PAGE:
One enemy in particular seems to anger a large number of players: the perched gunman. Throughout the later stages, machine gun wielding thugs take to higher ground in order to put Shank down. This can be frustrating, since they almost always strike at the same time as a wave of foot soldiers and diagonal shooting can be a real chore. Shooting up and diagonally is an annoyance and the weakest part of the control scheme. It never quite feels right, no matter how often you do it. Even worse, the Uzi has a tendency to go nuts and spray in an arc instead of where you want it to. This is definitely a minor issue for me. I have fond memories of games with even cheaper deaths than Shank ever dreamt of dishing out. An AK-47 from a balcony has nothing on the horrors of Splatterhouse or Contra when it comes to killing off the player.

The boss fights in Shank are pretty much awesome. The bosses, ranging from a huge luchadore to a Jeep to a foxy female sword fighter, are all a proper mix of fun and frustrating. The patterns strike a nice balance, being less than obvious without being obscure to the point of ridiculousness. No boss had me running to the Internet in search of a clue, but they all had me biting my tongue in anger. The first game in this genre I can remember playing all the way through without running into a cheap boss.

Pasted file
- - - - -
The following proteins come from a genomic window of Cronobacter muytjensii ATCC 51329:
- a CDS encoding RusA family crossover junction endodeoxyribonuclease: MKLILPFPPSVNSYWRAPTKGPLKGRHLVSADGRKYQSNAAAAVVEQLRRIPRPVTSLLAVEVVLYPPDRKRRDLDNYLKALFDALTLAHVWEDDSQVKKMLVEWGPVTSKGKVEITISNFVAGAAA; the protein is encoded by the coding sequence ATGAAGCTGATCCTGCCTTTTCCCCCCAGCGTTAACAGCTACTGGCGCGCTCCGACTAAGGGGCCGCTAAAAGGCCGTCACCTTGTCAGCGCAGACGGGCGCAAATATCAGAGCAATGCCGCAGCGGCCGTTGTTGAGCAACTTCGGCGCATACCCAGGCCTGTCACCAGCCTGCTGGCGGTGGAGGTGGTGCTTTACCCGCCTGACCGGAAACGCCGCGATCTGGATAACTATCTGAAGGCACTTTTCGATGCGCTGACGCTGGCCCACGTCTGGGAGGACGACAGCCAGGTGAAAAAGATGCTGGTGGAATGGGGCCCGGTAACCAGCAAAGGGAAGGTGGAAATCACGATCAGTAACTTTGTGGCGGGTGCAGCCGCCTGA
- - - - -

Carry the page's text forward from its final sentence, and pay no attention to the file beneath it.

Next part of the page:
Throughout the wide variety of stages, Shank does have a fair bit of platforming. Luckily, the controls are tight enough, and the stages forgiving enough, to make wall running and pole climbing enjoyable. Some stages, like the church, feel like a run through the Ninja Warrior course. The compartmentalization of the platforming and combat does feel a little off, but the platforming sections are a nice diversion from strangling people with chains.

For once, the grindhouse setting does not feel forced. House of the Dead: Overkill and Wet both tread the 42nd Street path, but came across as forced and put on. Maybe it is because Shank uses an animated style, which reminds me of Samurai Jack and the Venture Brothers, but the ultra-violence and hard-boiled dialogue never hits the same sour note the previously mentioned titles did. By keeping the Kill Bill-esque plot simple, the flashback festooned storytelling method works pretty well. A twist towards the end goes a long way towards explaining, if not justifying, Shank’s bloody progress.

The in game graphics are simply gorgeous. I have never seen a game so beautifully animated. If not for the gore, I would say Shank‘s graphics remind me more of Aladdin for the Super NES than any game from this generation. The way Shank, the common foes, and the bosses move and interact with each other is a thing of beauty. The nicely rendered cut scenes are equally eye-pleasing and make it very easy to watch the plot unfurl.